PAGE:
vThis gridis releasably secured in thesaucer by the lugs l-S and spring clipsZlj in the` manner described above.

' In the additional modified form of the invention illustrated in Figures Qand'lO, the saucer, lugs and spring clips are the same as those `described above, and the grid-comprises an'outer, circular rib or ring 5ta similar insize and-shape to the outer ring I5 of Figures 1 and?, as described above. This modied-gridalso comprises aninner'circular rib or ring 5l concentric with the outer circular rib 5l! and an intermediate circular rib 52 concentric with the circular ribs 59 and 51 and circumferentially disposed substantially midway between'the outer `and inner rings. A plurality ofstraight ribs. 53. extend radially in spoke-like 4fashion from vthe outer ring ltor the inner ring across the intermediate ring' and are spaced apart` atv substantially equal angular intervals around the concentric rings. While the number of .straightribs 53 may be varied without in any way exceeding the scope of the invention, it has been found thatl. radially directedribs spaced apart at angular intervals of 221/2 provide a grid which is entirely satisfactory in use.

In this arrangement the radially disposed straight ribs have a Width substantially equal to the depth of the space Within the saucer in which the .grid is disposed, but the circular ribs 5l and 52 have a width materially less than the Width of the straight ribs, so that the bottom edges of the circular ribs are spaced from the bottom edges of the straight ribsl toward the top edges of the ribs, as is clearly illustrated in Figure 10. All of the ribs except the outer circular rib 50 have their top edges in a common flat surface or plane, and the straight ribs terminate at the inner ring 5E) and do not extend across this inner ring.

In both forms of the invention as illustrated in Figures 7 and 8 and 9 and 10, the spacing of the lower edges of the circular ribs from the bottom surface of the grid provides passageways for the free flow of liquid spilled into the saucer from the outer annular portion of the saucer to the center portion thereof, where the liquid can be collected in depression l i.

The above-suggested materials of which the grids may be formed are readily moldable materials, and it is contemplated that each grid will be molded or cast as a one-piece or integral structure in which the ribs are integrally joined together at the locations at which they intersect. All of the grids are provided with generally convex bottom surfaces fitting the concave upper surface of a conventional saucer and with flat, cup supporting upper surfaces and may be provided in various colors as may be desired, or otherwise ornamented to enhance their appearance. The grids may be provided either with or without the clips 20 and lugs i9, as may be desired.

The invention may be embodied in other specific forms without departing from the spirit or essential characteristics thereof. The present embodimentsare, therefore, to be considered in all-respects as illustrative and not restrictiva the scope ofthe invention being indicated by the appended claims rather than by the foregoing description, and all changes which come Within the meaning and. range of equivalency of the claims are, therefore, intended to be embraced therein.l c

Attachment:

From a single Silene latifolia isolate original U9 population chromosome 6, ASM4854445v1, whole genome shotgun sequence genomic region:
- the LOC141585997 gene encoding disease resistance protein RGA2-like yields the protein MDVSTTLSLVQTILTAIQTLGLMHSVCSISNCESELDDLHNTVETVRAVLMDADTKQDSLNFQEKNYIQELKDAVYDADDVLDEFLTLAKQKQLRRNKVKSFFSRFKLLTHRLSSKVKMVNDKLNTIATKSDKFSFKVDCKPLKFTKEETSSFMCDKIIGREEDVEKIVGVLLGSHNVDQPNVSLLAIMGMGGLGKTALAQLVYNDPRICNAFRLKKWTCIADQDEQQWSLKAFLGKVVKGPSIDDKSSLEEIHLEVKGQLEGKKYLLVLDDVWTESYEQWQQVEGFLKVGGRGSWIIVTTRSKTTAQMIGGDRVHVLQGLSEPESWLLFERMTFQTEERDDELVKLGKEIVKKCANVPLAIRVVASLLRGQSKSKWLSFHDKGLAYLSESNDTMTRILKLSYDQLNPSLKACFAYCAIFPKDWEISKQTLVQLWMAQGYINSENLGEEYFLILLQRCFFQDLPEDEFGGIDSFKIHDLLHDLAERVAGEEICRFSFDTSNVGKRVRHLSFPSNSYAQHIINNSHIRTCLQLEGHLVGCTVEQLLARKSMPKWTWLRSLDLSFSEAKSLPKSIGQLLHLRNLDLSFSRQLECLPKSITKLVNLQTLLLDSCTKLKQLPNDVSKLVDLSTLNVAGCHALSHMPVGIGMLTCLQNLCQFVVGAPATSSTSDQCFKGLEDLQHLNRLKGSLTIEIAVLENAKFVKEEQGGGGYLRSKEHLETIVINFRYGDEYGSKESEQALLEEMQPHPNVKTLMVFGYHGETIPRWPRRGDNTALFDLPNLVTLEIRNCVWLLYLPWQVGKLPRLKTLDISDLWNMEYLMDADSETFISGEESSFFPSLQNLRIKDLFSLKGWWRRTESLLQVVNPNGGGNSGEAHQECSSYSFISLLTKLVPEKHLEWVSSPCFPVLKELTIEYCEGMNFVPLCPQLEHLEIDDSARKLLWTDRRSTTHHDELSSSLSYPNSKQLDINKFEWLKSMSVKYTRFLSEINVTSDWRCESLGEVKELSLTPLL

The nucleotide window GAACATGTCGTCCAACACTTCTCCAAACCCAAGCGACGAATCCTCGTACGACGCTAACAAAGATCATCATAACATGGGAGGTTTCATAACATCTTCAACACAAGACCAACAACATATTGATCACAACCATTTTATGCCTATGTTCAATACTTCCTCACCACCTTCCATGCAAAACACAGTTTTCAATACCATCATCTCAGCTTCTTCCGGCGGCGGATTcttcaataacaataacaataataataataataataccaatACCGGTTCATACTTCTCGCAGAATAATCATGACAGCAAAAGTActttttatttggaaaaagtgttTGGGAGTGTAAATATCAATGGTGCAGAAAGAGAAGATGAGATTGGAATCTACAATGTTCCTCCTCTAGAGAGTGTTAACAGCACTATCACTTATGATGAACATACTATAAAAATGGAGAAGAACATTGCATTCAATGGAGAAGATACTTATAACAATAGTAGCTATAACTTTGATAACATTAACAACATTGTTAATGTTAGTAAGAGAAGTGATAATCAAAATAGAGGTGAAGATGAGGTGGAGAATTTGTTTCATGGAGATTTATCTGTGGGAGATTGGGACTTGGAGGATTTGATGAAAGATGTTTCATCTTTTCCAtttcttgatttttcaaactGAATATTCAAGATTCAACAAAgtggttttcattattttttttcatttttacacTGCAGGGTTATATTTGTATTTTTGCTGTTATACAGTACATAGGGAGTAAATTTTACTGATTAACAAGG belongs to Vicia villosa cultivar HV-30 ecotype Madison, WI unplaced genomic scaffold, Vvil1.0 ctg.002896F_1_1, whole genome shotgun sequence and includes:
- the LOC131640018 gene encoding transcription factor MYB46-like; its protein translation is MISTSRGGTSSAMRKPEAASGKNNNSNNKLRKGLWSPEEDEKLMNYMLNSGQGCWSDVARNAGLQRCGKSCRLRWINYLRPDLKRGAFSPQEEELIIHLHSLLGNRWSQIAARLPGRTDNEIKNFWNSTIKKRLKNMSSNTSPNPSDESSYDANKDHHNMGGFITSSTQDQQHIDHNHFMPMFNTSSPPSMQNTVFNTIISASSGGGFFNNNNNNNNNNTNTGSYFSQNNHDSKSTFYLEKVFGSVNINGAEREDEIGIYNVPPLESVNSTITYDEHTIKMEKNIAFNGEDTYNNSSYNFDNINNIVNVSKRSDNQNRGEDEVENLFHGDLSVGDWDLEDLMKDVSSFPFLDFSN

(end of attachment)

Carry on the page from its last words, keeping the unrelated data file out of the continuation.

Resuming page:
What is claimed is: Y

1. `Incombination with a saucer having a substantially circular rim and an inner concave surface of spheroidal shape within said rim, a cup supporting grid removably mounted in `said saucer and comprising an open Work structure including a circular outer ring disposed against they inner surface of said saucer and spaced vfrom saidsaucer rim, and ribs disposed within said ring and integrally joined to said ring and to each other, said ribs all having their surfaces reinotefrom the inner surface of said saucer disposed substantially in a common plane parallel to the surface portion of said ring nearest the rim of `said saucer and at least some of said ribs having their inner surfaces at least in part convexly congruent to the inner concave surface of said vsaucer and each rib having a length di'- mension parallelto said plane, a `Width dimension perpendicular to said4 plane and less than said lengthdirnension and a thickness dimension parallel to said plane and perpendicular to said length dimensin and lessthan said width dimensvion. p y

2. In combination with a saucer having a substantially circular rim and an inner concave surface of spheroidal shape within said rim, a cup supporting grid removably mounted in said saucer and comprising an open work structure including a circular outer ring disposed against the inner surface of said saucer and spaced from said saucer rim, and ribs disposed within said ring and integrally joined to said ring and to each other, said ribs all having their surfaces remote from the inner surface of said saucer disposed substantially in a common plane parallel to the surface portion of said ring nearest the rim of said saucer and at least some of said ribs havingy their inner surfaces at least in part convexly congruent to the inner concave surface of said saucer and each rib having a length dimension parallel to said plane, a width dimension perpendicular to said plane and less than said length dimension and a thickness dimension parallel to said plane and perpendicular to said length dimension and less than said width dimension, and means connected between said ring and the rim of said saucer detachably securing said grid in said saucer.